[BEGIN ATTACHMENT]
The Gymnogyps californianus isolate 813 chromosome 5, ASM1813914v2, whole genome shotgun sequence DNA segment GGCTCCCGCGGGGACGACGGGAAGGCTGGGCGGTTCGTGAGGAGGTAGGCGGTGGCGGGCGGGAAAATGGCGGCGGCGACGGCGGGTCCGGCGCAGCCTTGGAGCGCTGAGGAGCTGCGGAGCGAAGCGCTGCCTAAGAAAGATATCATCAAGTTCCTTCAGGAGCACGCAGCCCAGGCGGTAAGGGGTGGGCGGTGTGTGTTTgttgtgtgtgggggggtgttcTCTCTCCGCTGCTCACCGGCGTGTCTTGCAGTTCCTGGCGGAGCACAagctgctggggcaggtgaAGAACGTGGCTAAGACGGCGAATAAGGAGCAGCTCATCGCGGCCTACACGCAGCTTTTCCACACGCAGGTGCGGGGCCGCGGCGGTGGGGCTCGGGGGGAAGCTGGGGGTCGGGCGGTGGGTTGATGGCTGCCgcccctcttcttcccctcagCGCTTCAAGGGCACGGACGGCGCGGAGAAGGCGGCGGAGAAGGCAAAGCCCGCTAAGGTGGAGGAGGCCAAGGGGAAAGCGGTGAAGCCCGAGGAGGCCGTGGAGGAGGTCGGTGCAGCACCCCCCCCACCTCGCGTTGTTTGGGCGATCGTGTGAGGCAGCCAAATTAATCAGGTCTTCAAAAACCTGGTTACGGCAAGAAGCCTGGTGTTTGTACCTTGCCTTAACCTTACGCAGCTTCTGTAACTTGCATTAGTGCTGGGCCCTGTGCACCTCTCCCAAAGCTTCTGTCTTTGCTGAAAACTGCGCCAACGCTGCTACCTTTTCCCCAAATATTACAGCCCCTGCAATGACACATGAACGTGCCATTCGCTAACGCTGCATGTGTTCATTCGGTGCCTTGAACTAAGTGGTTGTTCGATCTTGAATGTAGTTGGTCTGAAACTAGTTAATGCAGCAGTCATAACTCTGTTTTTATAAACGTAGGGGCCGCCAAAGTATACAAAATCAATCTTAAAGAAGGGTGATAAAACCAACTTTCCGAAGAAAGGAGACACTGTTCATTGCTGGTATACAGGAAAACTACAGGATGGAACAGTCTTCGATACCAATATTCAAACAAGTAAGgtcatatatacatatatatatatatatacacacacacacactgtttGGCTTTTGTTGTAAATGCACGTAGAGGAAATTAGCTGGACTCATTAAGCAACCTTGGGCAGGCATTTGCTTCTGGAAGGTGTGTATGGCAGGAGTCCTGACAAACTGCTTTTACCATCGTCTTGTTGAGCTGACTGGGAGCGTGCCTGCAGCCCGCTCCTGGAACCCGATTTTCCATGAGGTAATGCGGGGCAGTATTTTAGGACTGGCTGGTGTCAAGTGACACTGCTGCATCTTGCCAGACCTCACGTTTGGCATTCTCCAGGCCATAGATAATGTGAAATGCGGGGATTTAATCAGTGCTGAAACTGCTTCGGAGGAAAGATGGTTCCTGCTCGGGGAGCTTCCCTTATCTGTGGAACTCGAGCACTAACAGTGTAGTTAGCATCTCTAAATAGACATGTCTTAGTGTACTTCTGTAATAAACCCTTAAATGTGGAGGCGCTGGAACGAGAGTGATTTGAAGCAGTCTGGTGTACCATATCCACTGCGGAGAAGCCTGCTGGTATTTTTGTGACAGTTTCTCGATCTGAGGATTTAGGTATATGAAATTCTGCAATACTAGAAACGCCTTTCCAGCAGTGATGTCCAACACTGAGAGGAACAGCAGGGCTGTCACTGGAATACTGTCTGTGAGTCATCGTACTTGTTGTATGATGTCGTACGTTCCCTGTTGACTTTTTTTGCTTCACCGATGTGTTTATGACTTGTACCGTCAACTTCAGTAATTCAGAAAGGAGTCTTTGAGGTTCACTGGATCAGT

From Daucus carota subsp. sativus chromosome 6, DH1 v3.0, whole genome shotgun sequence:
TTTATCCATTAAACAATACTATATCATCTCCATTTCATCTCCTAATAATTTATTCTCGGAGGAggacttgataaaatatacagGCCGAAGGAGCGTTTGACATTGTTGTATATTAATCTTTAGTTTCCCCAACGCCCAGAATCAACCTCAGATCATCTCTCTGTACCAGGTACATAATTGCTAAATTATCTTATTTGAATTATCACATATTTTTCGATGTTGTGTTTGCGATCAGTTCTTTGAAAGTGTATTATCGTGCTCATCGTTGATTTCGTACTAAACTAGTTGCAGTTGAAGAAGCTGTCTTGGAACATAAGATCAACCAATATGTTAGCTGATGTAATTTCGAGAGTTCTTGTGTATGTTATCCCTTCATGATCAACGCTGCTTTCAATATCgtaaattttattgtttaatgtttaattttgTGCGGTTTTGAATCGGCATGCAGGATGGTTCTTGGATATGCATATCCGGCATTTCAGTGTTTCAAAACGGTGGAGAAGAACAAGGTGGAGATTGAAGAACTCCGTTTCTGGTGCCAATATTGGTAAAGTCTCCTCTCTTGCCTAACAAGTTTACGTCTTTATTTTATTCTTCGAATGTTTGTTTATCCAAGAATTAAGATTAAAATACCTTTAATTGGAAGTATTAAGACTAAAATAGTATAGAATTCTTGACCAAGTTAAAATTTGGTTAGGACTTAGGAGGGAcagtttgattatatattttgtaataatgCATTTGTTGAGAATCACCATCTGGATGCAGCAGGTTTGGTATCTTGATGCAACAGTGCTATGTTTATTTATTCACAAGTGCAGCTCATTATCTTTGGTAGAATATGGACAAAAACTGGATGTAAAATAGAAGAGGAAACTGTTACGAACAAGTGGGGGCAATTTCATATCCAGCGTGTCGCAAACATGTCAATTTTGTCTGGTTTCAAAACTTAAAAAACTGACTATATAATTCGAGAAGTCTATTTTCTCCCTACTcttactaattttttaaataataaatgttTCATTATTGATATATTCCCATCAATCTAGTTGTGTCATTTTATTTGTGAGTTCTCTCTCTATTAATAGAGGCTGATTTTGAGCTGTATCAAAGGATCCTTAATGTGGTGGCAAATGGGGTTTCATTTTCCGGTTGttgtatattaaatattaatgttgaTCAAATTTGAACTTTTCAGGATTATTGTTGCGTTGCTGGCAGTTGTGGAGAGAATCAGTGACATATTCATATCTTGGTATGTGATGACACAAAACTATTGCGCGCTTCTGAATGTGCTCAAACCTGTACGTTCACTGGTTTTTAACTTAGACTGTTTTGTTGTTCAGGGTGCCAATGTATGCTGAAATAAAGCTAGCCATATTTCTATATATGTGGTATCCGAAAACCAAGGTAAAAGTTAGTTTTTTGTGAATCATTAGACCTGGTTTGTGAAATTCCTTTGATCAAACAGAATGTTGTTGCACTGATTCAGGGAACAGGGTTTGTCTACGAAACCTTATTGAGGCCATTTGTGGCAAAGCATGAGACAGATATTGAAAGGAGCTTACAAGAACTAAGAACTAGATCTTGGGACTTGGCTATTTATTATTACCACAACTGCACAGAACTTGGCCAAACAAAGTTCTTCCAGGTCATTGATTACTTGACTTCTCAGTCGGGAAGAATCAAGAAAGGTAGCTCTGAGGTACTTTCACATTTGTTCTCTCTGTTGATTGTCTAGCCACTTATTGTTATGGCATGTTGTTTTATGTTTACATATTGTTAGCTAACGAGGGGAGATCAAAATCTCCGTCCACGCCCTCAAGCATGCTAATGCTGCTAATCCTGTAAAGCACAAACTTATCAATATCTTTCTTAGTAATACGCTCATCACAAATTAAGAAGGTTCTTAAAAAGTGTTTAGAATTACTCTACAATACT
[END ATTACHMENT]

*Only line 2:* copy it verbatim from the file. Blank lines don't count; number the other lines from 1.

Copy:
From Daucus carota subsp. sativus chromosome 6, DH1 v3.0, whole genome shotgun sequence: